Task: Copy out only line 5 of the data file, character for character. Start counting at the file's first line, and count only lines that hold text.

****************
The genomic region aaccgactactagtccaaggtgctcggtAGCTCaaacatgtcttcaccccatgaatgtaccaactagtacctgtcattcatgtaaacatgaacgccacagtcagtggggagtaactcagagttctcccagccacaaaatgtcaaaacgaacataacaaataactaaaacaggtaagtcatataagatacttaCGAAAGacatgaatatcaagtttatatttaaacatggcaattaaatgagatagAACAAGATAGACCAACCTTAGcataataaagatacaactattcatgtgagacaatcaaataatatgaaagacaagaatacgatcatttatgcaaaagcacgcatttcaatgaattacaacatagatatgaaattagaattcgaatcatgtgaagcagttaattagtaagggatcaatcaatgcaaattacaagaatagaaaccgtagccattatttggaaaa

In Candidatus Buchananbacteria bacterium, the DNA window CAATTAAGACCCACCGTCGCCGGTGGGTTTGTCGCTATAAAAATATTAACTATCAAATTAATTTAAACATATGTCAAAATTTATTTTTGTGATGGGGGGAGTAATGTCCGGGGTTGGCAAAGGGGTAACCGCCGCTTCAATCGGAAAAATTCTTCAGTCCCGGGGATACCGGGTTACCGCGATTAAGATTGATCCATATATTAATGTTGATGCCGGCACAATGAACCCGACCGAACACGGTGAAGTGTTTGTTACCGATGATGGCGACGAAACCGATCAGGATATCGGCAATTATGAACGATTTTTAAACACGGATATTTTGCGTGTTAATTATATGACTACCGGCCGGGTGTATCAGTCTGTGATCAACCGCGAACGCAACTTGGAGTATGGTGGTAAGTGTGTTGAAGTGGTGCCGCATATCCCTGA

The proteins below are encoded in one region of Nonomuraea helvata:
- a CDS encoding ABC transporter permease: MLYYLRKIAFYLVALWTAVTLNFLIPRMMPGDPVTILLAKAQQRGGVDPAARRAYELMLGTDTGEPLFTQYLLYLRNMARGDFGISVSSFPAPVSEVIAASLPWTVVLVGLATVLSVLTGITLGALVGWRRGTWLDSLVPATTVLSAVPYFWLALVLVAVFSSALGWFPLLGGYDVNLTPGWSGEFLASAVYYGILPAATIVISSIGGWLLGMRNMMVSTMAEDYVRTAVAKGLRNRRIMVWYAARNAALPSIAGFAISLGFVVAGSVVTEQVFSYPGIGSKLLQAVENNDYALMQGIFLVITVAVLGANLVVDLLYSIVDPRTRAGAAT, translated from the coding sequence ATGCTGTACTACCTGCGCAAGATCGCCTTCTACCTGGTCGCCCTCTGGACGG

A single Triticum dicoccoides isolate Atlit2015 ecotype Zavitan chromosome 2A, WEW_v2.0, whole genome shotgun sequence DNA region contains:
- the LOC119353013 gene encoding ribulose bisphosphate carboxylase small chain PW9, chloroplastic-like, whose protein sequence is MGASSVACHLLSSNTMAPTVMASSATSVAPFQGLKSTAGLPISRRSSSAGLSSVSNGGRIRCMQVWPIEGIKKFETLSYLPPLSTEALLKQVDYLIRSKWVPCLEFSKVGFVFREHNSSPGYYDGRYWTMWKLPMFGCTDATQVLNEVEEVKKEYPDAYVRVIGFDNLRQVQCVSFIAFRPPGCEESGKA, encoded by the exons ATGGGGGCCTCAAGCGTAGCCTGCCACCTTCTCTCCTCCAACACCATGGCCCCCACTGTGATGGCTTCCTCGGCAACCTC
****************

A single Triticum dicoccoides isolate Atlit2015 ecotype Zavitan chromosome 2A, WEW_v2.0, whole genome shotgun sequence DNA region contains: